The Impressionists’ new style was rejected by the establishment in the guise of the Paris Salon, managed by the Académie des Beaux-Arts and founded by Emperor Napoleon III. However, it was Napoleon III who, in due course, supported the alternative Salon des Refusés - Exhibition of the Refused - so the general public could decide for themselves the merit of the new painting style.
Impressionists in France included Eduard Manet, Claude Monet, Pierre Auguste Renoir, Alfred Sisley, Paul Gauguin, Edgar Degas, Camille Pissarro, Berthe Morisot, Armand Guillaumin, Frédéric Bazille.
Neo-Impressionists in France included Georges-Pierre Seurat, Camille Pissarro, Paul Signac, Charles Angrand, Maximilien Luce, Henry Edmond Cross.
The great radical Dutch painter, Vincent Van Gogh, was a pioneer of a movement known as Expressionism. He lived in France from 1886 until he died there in 1890.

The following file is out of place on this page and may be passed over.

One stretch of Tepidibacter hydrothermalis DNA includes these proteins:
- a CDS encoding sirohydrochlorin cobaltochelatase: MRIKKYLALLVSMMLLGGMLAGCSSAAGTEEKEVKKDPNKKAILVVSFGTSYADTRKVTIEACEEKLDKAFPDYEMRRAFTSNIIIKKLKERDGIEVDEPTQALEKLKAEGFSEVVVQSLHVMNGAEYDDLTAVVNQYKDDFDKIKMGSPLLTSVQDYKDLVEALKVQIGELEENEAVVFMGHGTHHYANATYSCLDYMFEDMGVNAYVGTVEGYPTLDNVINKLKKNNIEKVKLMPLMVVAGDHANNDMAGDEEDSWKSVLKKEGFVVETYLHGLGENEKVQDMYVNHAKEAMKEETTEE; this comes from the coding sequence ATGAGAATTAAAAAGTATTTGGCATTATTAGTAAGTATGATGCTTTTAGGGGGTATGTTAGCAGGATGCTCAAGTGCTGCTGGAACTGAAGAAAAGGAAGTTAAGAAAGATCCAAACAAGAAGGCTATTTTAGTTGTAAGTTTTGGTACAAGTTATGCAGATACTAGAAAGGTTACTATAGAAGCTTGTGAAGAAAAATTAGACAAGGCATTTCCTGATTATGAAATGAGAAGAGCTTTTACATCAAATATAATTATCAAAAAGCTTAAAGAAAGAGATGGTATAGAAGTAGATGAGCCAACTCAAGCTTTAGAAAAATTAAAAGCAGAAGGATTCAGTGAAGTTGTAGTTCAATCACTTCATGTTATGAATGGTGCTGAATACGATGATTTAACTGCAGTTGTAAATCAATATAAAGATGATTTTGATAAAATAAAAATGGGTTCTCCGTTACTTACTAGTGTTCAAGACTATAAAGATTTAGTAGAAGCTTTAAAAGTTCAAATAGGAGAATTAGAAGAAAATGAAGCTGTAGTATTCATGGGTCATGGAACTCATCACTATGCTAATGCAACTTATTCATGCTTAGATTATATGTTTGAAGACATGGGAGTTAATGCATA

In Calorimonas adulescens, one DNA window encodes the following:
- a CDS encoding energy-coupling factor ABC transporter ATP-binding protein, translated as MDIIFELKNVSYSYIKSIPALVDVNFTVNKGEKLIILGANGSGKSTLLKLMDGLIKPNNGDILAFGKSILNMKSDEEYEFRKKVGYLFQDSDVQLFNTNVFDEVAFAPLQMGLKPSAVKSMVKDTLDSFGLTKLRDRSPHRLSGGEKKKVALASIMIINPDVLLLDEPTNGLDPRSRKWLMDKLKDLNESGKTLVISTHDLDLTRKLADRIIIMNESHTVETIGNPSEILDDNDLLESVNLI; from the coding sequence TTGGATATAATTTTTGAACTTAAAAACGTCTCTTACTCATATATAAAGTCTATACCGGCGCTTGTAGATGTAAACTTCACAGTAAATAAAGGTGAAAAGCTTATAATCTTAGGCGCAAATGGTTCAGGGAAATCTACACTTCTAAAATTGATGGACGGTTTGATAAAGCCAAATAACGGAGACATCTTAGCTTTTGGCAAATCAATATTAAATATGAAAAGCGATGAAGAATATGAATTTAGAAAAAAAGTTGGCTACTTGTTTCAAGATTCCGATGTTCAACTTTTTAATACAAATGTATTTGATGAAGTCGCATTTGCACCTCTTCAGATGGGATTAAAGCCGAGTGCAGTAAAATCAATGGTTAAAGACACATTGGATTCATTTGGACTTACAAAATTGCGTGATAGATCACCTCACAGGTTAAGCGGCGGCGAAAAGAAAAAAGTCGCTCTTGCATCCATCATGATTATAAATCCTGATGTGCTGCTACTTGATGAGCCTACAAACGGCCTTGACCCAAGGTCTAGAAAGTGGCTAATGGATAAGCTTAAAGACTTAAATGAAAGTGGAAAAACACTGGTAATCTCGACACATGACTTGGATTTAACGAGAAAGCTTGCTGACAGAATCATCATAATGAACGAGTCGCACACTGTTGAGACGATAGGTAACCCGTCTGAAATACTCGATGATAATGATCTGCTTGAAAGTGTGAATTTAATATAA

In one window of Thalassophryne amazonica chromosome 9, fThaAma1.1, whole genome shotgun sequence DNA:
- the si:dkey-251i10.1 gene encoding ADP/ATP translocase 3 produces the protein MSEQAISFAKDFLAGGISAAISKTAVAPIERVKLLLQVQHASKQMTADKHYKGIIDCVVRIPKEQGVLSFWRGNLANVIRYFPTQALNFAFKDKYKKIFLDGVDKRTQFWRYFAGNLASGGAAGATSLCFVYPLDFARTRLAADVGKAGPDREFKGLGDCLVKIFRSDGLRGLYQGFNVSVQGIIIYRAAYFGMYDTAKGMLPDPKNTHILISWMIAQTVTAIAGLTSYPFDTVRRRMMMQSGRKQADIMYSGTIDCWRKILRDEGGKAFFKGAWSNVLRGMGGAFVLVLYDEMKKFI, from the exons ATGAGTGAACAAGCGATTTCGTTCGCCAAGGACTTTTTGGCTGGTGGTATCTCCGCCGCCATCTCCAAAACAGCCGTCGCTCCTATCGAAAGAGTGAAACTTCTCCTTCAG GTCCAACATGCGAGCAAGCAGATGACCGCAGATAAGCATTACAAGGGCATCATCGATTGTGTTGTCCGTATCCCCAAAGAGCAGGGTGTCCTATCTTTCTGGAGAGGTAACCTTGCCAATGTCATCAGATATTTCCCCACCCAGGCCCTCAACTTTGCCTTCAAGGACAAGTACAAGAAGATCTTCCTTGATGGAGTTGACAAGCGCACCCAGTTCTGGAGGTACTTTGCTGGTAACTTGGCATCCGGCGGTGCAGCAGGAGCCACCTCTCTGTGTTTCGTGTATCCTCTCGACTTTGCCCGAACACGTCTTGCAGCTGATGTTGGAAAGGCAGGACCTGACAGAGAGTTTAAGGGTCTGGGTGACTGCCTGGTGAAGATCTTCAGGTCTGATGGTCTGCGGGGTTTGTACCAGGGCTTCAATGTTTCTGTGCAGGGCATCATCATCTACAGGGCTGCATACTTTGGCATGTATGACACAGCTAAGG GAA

The creators of the Art Nouveau [New Art] had the ambition to break ties with the past, and to invent forms of art which would employ new techniques and new materials. Art Nouveau would be expressed in an original style, without precedent.
The source of paramount, sometimes exclusive, inspiration was nature and its seasons. Everything in the choice of the lines and forms was provocative, coming very close to disrespecting tradition. All lines were based on a stylisation of plants.
Art Nouveau was both a reaction against the established culture of historical art and a response to the Industrial Revolution, with its new materials and techniques, and sometimes shoddy standards of production.
This new artistic movement encompassed many areas of everyday life as a “total work of art”, or Gesamtkunstwerk: buildings, furniture, textiles, clothes, and jewellery. These were all designed to conform to the principles of Art Nouveau, which started in about 1890 and ended in 1914 with the coming of the Great War.
It is thought that this movement acquired its name from a shop in Paris, also called Art Nouveau and opened in 1895.